Following the success of his 1962 ES-335, Joe Bonamassa has once again teamed up with Epiphone for a new vintage-inspired signature guitar, this time opting to recreate a particularly special 1963 Gibson SG Custom.
“This is a really cool one. It’s based off of a guitar that was special-ordered in 1963,” explains Bonamassa. “As you can see, it’s a triple-pickup SG Custom.”
As the guitarist explains in the accompanying clip, that original triple-humbucker model stands out among Bonamassa’s immense vintage guitar collection for a number of reasons.
First off, it’s got a smoothly contoured neck heel, meaning you get much less of an angle where the neck joins the body, making it easier and more comfortable to access the upper frets.
Secondly, the Dark Cherry finish is unusual on SG Customs. As Bonamassa puts it: “99 times out of 100 you'll see a guitar like this and it will be white but this guitar being from 1963, it's particularly rare.”
A third and final notable quirk comes in the form of the pickup circuitry, which sees the middle and bridge pickups wired in-phase, something that was not always a given on the SG Customs of the day.
“Most of the time you find a Black Beauty Les Paul Custom or an SG custom these two pickups are out of phase,” notes Bonamassa. “And it’s really quacky and sometimes unusable.”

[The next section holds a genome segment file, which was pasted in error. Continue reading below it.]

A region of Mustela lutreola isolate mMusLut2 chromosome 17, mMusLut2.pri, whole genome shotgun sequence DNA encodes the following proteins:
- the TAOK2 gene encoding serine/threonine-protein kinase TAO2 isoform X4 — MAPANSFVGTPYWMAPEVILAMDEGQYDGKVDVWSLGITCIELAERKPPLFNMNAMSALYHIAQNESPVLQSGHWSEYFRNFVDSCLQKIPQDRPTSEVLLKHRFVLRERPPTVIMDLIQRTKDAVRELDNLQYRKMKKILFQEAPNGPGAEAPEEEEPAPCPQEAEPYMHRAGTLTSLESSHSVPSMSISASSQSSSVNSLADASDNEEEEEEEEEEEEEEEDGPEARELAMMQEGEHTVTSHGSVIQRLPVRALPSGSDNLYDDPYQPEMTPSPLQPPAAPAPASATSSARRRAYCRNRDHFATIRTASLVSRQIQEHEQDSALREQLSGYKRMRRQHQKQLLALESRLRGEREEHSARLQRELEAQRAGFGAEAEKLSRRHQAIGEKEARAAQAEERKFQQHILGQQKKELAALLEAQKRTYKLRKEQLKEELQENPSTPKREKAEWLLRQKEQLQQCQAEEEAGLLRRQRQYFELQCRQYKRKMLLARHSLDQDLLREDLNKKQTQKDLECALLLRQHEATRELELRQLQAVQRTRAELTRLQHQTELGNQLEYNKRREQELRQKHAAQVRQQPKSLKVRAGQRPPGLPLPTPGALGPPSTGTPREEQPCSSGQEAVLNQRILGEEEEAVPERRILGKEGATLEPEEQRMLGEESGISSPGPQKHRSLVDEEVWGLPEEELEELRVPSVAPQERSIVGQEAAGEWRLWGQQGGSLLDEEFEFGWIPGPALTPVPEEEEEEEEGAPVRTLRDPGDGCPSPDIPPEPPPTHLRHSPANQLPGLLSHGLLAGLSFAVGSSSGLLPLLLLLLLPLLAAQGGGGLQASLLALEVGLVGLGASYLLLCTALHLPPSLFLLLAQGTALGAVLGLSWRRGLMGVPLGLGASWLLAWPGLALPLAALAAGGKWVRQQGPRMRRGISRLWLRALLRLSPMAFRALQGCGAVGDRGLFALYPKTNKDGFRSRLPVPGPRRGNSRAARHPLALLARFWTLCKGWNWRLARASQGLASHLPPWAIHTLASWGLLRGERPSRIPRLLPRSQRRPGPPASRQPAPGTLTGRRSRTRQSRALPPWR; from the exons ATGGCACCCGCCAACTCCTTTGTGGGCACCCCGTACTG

The Epiphone signature recreates all of these positive quirks of Bonamassa’s original Gibson SG Custom and, having been created under his collector’s eye, adds in a host of other high-end features.
On the hardware front, you’ll find the vintage correct Kluson Waffleback tuners (“I’m told these are expensive now,” says Bonamassa), plus the Maestro vibrola bridge (albeit Epiphone branded), CTS pots, Mallory capacitors and a Switchcraft jack.
Things have to diverge somewhere, though, if you want to avoid the $50,000 price tag of the vintage model, and it seems some acceptable compromises have been reached.
As such, there are ProBucker 2 pickups in the neck and middle and a ProBucker 3 in the bridge, a Graph Tech nut and nylon saddles at the Tune-O-Matic bridge (“which does make a difference to the sound”, notes Bonamassa).
Concluding his walkthrough, Bonamassa nods to his position as a lightning rod for armchair critics, noting: “Probably a good thing, for some people… It doesn’t say my name on it anywhere – only on the case!”
Whether you’re a fan or not, it’s a tempting spec list and puts the blues-rocker’s expertise to good use in finding something genuinely different to add to the Epiphone lineup.
That custom neck heel and a highly usable selection of tones from that triple humbucker configuration should mean it has an appeal well beyond the vintage puritan on a budget, too.
The price is definitely in the ‘wait, how much for an Epiphone?’ category, coming in at $1,499, but on the plus side, you get a hardcase and certificate of authenticity thrown in and you know that Bonamassa’s involvement means the quality control is going to be on point.
In other, er, ‘rare SG Custom news‘, back in June Gibson announced it had tracked down Mary Ford’s 1961 SG Custom – as used in her collaborations with Les Paul – on Facebook Marketplace.
For more information on the Joe Bonamassa 1963 SG Custom, head to Epiphone.